For Christ also suffered for sins once for all, the righteous for the unrighteous, in order to bring you to God. He was put to death in the flesh, but made alive in the spirit, in which also he went and made a proclamation to the spirits in prison who in former times did not obey, when God waited patiently in the days of Noah, during the building of the ark, in which a few, that is, eight persons, were saved through water.” (I Peter 3:18 – 20)

Having just considered the story of Noah, it is easier to conceive of Jesus going to those segments of humanity that died in the flood without knowing that they died in sinfulness. I am not sure that “patience” is word I would use. But then I am not sure the the opposite, impatience, is correct either. It does speak to the attribute of Yahweh of setting down certain expectations of the called and chosen people who were brought to Canaan, and were given that land as the promised land. Just like the people of Noah’s time, the Hebrews turned Israelites & Judahites made many wrong turns.

I was thinking, after I wrote my reflections yesterday, there were a lot more restarts than I had accounted for. After Moses there was Abraham. And when his descendants were brought out of Egypt, that was like a restart. And, there was the waters of the Red Sea that saved them. There was Samuel, who lead to the revealing of the shepherd David who became King David. There was Elijah and Elisha who both slapped some water around. And there was John the Baptist who used the Jordan river to save a large group of people. Actually if you look at it. The Divine is a Lord God of Restarts.

“And baptism, which this prefigured, now saves you–not as a removal of dirt from the body, but as an appeal to God for a good conscience, through the resurrection of Jesus Christ, who has gone into heaven and is at the right hand of God, with angels, authorities, and powers made subject to him.” (Verses 21 – 22)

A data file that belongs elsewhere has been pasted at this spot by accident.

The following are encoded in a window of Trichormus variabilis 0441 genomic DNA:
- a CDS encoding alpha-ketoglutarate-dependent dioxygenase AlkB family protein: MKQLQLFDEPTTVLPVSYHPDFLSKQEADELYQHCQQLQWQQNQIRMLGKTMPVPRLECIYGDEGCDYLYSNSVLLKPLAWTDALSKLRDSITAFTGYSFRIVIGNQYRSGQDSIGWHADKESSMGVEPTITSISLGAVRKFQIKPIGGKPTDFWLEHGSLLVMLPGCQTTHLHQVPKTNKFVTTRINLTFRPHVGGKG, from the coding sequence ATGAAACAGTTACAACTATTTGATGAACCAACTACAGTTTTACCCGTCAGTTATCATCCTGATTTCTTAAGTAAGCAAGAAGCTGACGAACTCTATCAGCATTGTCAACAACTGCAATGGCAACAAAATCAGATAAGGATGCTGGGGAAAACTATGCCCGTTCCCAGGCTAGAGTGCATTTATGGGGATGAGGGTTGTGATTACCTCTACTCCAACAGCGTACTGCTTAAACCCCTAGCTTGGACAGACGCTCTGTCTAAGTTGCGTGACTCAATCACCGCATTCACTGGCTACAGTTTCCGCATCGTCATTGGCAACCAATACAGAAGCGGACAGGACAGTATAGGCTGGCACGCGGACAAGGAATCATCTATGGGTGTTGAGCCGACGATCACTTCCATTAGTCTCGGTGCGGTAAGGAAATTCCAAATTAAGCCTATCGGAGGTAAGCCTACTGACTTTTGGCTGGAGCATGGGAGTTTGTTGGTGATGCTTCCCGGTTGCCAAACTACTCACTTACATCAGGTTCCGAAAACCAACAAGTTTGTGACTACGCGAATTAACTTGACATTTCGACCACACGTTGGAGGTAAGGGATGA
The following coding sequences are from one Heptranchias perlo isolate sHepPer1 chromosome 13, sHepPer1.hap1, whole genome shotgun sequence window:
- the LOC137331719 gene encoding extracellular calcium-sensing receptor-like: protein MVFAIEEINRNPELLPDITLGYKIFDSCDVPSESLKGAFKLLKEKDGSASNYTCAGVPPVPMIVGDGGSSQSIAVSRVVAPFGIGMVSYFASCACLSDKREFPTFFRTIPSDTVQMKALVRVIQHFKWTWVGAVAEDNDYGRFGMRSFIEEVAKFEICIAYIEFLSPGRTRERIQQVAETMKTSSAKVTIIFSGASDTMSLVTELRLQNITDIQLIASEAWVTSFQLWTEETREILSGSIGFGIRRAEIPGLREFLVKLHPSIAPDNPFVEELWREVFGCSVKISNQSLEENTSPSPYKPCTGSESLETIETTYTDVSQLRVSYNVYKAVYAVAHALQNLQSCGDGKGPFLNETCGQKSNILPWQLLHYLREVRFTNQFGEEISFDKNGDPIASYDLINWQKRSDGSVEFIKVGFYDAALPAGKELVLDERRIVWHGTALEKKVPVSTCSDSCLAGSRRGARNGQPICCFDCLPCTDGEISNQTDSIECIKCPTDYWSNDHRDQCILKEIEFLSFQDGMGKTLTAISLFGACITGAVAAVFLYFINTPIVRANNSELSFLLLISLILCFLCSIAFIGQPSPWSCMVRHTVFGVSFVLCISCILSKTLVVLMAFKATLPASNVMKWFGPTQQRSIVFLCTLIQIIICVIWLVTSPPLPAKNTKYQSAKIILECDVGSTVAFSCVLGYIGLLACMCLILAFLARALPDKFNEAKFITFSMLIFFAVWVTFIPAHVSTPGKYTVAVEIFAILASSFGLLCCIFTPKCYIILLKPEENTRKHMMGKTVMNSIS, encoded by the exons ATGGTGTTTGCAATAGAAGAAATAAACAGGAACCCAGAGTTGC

Having made this realization, I no longer think it so odd to go through Lent over and over. Yes, beloved reader, some church years/lectionary years I have wondered what meaning the journey of Lent can have year after year. Have we as Christians so badly lost our way in the previous 365 odd days that we need to bow our heads and receive the ashes from last year? But if our Lord is the God of restarts, resets, renewing, refreshing – as well as the God of redemption – then yes, we have to go through re-examination! What a lovely experience if we discover that we have held the course and remained true to authentic Christian beliefs. But we wouldn’t know that if we did not submit ourselves to the process and journey of Lent.

With that lesson and motivation firmly in front of us, let us continue the journey of Lent, and look forward to the refreshing “waters” we find along the way! Shalom & Selah!